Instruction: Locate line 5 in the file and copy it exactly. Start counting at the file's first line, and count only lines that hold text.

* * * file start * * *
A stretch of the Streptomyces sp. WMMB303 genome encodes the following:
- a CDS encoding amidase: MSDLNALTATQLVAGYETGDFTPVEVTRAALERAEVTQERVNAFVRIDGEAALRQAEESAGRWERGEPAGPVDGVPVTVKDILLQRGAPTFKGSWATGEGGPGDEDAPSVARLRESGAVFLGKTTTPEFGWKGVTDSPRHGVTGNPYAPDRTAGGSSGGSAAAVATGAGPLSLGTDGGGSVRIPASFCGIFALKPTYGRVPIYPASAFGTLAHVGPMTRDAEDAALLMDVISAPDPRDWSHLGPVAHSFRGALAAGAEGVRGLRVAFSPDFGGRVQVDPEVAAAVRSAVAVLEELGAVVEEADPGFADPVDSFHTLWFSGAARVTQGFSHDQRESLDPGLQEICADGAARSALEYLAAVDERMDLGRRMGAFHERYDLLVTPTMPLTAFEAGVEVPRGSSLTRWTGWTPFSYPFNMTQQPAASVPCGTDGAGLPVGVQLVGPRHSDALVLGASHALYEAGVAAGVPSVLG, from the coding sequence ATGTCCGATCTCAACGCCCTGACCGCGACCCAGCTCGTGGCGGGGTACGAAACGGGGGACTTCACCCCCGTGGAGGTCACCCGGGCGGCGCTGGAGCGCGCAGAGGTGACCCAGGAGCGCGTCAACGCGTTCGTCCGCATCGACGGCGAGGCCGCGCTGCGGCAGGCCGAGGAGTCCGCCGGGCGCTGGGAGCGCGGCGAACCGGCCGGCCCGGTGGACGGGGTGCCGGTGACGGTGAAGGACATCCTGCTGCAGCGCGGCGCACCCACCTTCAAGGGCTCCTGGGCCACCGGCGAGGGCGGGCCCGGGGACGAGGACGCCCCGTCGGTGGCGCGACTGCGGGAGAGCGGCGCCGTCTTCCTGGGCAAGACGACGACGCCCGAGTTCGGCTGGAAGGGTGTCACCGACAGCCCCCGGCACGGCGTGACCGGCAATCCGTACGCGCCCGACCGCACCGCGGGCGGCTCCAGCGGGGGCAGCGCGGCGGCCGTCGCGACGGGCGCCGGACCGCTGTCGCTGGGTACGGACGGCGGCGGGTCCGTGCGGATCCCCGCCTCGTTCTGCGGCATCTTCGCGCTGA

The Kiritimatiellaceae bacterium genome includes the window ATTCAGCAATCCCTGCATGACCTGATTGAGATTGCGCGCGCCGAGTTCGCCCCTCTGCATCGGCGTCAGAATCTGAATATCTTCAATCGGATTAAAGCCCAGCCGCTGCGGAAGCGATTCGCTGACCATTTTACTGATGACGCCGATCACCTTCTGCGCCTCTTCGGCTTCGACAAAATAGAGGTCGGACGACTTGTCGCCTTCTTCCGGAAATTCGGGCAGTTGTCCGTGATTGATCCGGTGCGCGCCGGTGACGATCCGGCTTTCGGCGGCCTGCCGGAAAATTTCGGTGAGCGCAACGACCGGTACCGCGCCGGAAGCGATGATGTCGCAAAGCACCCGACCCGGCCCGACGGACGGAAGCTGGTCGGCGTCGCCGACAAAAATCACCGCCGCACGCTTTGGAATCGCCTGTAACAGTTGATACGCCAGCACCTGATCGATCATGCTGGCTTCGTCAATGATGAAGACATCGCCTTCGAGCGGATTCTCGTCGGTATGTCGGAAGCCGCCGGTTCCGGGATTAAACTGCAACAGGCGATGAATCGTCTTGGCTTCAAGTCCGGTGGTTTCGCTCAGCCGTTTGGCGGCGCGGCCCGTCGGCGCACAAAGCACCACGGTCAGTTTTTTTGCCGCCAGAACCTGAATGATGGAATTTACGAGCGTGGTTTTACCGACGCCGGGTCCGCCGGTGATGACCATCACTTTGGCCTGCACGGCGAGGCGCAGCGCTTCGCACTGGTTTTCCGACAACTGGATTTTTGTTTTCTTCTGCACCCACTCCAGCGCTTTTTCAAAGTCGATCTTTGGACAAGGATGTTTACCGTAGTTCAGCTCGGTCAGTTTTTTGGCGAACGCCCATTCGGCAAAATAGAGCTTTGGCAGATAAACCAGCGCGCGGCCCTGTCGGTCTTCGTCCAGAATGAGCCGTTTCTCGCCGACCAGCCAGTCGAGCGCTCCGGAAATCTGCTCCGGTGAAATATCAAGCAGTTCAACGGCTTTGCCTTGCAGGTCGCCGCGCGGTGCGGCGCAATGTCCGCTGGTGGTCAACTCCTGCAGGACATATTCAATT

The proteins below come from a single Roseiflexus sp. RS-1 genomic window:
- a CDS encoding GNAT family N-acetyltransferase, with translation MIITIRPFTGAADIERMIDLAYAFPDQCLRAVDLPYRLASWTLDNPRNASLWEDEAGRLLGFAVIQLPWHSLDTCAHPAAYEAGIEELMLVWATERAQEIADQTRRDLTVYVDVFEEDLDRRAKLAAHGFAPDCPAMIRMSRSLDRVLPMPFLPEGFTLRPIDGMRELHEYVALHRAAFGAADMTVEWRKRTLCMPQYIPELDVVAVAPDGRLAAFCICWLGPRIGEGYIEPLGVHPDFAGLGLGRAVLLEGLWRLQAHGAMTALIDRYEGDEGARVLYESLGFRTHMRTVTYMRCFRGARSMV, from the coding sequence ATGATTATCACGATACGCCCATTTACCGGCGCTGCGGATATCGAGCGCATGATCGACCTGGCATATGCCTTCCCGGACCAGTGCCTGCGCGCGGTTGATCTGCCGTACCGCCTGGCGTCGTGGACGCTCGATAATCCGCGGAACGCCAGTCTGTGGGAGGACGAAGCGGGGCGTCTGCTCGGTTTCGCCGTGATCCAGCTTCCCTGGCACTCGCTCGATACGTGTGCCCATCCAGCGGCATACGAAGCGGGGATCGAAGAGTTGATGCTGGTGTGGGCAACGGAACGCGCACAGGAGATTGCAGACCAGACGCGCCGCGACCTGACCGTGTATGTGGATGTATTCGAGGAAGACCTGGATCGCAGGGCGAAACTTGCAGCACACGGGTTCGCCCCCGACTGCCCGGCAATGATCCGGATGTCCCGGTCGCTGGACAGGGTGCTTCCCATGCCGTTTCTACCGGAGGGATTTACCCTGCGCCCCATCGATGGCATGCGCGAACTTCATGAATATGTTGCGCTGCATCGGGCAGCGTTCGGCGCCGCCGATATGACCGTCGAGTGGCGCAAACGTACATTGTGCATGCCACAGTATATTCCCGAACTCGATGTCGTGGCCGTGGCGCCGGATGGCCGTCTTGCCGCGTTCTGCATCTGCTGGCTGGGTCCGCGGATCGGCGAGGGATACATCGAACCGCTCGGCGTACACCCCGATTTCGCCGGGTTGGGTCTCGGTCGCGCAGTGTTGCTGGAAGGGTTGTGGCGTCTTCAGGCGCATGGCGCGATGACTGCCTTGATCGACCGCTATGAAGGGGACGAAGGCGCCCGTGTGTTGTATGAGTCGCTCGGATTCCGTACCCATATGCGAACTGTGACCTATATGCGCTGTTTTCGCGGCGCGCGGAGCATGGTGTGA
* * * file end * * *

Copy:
- a CDS encoding GNAT family N-acetyltransferase, with translation MIITIRPFTGAADIERMIDLAYAFPDQCLRAVDLPYRLASWTLDNPRNASLWEDEAGRLLGFAVIQLPWHSLDTCAHPAAYEAGIEELMLVWATERAQEIADQTRRDLTVYVDVFEEDLDRRAKLAAHGFAPDCPAMIRMSRSLDRVLPMPFLPEGFTLRPIDGMRELHEYVALHRAAFGAADMTVEWRKRTLCMPQYIPELDVVAVAPDGRLAAFCICWLGPRIGEGYIEPLGVHPDFAGLGLGRAVLLEGLWRLQAHGAMTALIDRYEGDEGARVLYESLGFRTHMRTVTYMRCFRGARSMV, from the coding sequence ATGATTATCACGATACGCCCATTTACCGGCGCTGCGGATATCGAGCGCATGATCGACCTGGCATATGCCTTCCCGGACCAGTGCCTGCGCGCGGTTGATCTGCCGTACCGCCTGGCGTCGTGGACGCTCGATAATCCGCGGAACGCCAGTCTGTGGGAGGACGAAGCGGGGCGTCTGCTCGGTTTCGCCGTGATCCAGCTTCCCTGGCACTCGCTCGATACGTGTGCCCATCCAGCGGCATACGAAGCGGGGATCGAAGAGTTGATGCTGGTGTGGGCAACGGAACGCGCACAGGAGATTGCAGACCAGACGCGCCGCGACCTGACCGTGTATGTGGATGTATTCGAGGAAGACCTGGATCGCAGGGCGAAACTTGCAGCACACGGGTTCGCCCCCGACTGCCCGGCAATGATCCGGATGTCCCGGTCGCTGGACAGGGTGCTTCCCATGCCGTTTCTACCGGAGGGATTTACCCTGCGCCCCATCGATGGCATGCGCGAACTTCATGAATATGTTGCGCTGCATCGGGCAGCGTTCGGCGCCGCCGATATGACCGTCGAGTGGCGCAAACGTACATTGTGCATGCCACAGTATATTCCCGAACTCGATGTCGTGGCCGTGGCGCCGGATGGCCGTCTTGCCGCGTTCTGCATCTGCTGGCTGGGTCCGCGGATCGGCGAGGGATACATCGAACCGCTCGGCGTACACCCCGATTTCGCCGGGTTGGGTCTCGGTCGCGCAGTGTTGCTGGAAGGGTTGTGGCGTCTTCAGGCGCATGGCGCGATGACTGCCTTGATCGACCGCTATGAAGGGGACGAAGGCGCCCGTGTGTTGTATGAGTCGCTCGGATTCCGTACCCATATGCGAACTGTGACCTATATGCGCTGTTTTCGCGGCGCGCGGAGCATGGTGTGA